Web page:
Conventional pretreatment (CP) method was conducted to compare with the GP method. During the CP process, 6 g coal was firstly added into the flotation cell and prewetted by water for 1 min. Then dodecane was added and conditioned for 2 min.

2.5. Flotation Tests

All flotation tests were conducted in a 0.1 L micro-flotation cell with the impeller speed of 1400 r/min. The pulp concentration was 60 g/L. The pretreated coal was firstly added into the flotation cell with water and pre-wetted for 1 min. Then, frother was added and conditioned for another 0.5 min. At last, air flow was given. Finally, the concentrate and tailings were collected to measure the ash contents and yields. Since dodecane has been adsorbed on the coal surface during the pretreatment process, no collector was added in flotation process.
Conventional flotation was conducted to compare with the novel flotation process. The dosages of dodecane used in conventional flotation were the same with that used in the GP process. The frother dosage was 0.1 kg/t. The combustible matter recovery (CMR) of the concentrate was used to indicate the flotation behavior, which can be calculated from Equation (1).
CMR % = M C 100 A C / M F 100 A F × 100
where MF and MC represent the weight of the feed and clean coal, respectively, and AF and AC represent the ash contents of the feed and clean coal, respectively.

3. Results and Discussion

3.1. FTIR Results and Pore Structure Characteristics

The FTIR results of the low-rank coal sample and anthracite were presented in Figure 2. It can be seen that the low-rank coal sample was characterized by a high concentration of -OH group as seen from the band in the 3200–3600 cm−1 region. The -OH group is the primary hydrophilic group in the coal. It indicated that the coal sample was very hydrophilic.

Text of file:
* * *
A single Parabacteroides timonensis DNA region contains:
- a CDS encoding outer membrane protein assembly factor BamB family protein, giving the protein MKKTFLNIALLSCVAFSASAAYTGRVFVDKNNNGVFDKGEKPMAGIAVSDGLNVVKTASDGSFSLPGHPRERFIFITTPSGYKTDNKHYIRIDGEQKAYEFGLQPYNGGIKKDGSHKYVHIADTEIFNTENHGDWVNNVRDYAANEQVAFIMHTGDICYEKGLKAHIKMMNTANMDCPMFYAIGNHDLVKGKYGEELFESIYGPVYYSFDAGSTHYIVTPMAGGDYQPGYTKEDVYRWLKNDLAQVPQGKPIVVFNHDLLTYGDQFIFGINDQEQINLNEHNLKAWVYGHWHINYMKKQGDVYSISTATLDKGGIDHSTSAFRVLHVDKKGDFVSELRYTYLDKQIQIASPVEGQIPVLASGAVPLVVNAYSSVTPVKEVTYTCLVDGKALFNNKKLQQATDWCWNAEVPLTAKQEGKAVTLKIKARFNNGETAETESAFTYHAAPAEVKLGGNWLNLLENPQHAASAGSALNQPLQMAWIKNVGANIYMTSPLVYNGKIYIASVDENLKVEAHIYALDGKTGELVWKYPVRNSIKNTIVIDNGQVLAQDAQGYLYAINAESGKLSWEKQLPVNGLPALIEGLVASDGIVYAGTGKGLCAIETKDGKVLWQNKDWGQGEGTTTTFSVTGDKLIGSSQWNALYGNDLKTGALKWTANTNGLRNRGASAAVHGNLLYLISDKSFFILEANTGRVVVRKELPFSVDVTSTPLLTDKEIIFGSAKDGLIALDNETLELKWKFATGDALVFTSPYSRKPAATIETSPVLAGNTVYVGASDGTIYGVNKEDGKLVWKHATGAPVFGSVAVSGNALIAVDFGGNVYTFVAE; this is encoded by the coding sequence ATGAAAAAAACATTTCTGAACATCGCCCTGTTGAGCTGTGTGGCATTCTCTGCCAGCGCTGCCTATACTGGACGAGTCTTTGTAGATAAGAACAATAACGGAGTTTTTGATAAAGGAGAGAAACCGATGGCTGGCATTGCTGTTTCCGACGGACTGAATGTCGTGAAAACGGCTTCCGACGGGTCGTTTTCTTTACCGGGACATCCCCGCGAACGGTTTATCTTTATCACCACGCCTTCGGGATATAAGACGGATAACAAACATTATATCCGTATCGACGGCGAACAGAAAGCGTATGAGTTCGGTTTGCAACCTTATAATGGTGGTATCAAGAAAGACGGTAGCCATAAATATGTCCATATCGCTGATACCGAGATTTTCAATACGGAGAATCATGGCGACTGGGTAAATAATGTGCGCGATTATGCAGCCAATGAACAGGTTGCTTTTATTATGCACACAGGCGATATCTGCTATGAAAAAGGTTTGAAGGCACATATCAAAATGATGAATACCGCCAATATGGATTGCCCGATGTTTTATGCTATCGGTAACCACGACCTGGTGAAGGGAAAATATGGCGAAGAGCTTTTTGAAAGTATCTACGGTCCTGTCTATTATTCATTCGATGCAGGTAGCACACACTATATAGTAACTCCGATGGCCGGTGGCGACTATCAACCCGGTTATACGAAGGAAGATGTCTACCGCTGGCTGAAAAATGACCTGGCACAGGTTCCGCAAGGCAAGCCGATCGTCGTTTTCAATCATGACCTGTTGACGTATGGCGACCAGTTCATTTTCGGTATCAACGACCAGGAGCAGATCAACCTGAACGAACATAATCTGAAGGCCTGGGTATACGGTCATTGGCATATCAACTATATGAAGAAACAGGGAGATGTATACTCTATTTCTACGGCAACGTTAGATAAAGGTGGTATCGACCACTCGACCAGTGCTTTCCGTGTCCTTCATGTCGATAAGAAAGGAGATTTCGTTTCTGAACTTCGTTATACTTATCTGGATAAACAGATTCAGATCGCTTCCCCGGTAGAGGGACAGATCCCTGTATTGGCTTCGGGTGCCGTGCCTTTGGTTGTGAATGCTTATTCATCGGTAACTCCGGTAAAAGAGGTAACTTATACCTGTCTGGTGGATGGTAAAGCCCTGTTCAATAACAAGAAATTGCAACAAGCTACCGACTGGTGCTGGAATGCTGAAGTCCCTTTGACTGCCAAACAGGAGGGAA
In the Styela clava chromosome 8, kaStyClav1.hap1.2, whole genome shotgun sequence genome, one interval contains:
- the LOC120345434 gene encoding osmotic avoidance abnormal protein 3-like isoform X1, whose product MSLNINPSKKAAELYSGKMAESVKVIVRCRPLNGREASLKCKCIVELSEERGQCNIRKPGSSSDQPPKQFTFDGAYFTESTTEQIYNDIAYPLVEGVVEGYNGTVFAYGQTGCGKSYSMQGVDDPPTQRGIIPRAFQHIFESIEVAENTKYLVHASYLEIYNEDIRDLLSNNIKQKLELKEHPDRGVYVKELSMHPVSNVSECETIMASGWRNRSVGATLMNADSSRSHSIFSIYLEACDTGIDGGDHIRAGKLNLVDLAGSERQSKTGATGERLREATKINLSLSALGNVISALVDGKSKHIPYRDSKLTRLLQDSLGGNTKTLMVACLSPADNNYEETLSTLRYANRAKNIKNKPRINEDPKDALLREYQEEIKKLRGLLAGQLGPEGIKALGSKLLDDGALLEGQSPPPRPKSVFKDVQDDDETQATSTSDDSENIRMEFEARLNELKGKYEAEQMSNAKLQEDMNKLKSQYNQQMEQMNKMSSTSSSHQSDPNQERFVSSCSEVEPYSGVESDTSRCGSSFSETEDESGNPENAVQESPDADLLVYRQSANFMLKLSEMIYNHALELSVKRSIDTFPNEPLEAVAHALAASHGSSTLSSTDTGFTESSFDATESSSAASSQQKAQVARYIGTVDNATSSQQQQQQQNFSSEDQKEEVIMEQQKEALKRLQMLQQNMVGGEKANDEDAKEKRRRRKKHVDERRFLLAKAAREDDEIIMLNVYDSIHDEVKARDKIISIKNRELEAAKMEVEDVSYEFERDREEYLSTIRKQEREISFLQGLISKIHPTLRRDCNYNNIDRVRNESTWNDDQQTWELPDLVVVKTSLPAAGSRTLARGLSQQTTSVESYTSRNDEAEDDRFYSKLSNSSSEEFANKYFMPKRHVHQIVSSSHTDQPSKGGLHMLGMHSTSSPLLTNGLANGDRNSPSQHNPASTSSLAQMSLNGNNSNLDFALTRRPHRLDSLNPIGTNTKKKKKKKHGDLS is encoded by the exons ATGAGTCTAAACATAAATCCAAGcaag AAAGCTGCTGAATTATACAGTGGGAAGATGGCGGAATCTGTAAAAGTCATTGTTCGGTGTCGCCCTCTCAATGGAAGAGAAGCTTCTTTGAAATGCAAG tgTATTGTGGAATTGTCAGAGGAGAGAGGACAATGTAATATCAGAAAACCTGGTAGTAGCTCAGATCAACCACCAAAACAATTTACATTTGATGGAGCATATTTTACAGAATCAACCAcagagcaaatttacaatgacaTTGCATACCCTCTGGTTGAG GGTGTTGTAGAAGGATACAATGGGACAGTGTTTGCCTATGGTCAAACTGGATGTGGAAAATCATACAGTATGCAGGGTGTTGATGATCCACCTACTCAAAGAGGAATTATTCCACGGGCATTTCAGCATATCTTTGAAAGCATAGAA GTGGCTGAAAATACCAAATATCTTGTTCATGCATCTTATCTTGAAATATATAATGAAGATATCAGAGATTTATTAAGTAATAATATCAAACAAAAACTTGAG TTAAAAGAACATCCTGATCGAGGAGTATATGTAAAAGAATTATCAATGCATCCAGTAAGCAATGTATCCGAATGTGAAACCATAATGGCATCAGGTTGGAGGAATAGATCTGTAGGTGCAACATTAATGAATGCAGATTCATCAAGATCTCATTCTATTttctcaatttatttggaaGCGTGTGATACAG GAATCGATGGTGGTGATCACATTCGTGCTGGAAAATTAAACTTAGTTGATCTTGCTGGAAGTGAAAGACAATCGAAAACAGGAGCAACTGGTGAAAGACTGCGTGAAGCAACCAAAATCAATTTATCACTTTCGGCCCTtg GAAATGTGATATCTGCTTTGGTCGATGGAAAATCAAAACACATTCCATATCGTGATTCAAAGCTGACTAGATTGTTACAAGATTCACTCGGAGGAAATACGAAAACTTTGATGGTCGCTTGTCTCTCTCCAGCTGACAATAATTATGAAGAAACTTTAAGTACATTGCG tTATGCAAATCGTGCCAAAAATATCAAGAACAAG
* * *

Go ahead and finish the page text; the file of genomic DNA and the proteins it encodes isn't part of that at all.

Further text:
The characteristics of the pore structure of the coal samples were given in Table 4. A large number of pores and cracks existed on the coal surface, which could be filled by water molecules during the flotation process. Thus, a thick hydration shell may cover the coal surface and lead to poor floatability of the coal.

3.2. Contact Angle Results

The contact angle results of water on LRC surface in the presence of the GP and CP method are presented in Figure 3. As shown in Figure 3, the contact angles of water on the LRC surface were very small and decreased rapidly with the increase in contact time. According to FTIR results and pore structure characteristics in Section 3.1, the surface of LRC was highly hydrophilic due to the high hydroxyl content. Thus, the water droplets can easily spread on the surface of the LRC. Furthermore, the water droplets may also penetrate into the pores and cracks of the coal surface.
The contact angles of water on the surface of the coal obtained by the GP method were higher than that obtained by the CP method. Furthermore, the water droplets spread much slower on the gaseous pretreated coal surface. The contact angle results indicated that a more stable and hydrophobic coal surface was obtained by GP method, which could improve the flotation efficiency of LRC.

3.3. Dodecane Adsorption Results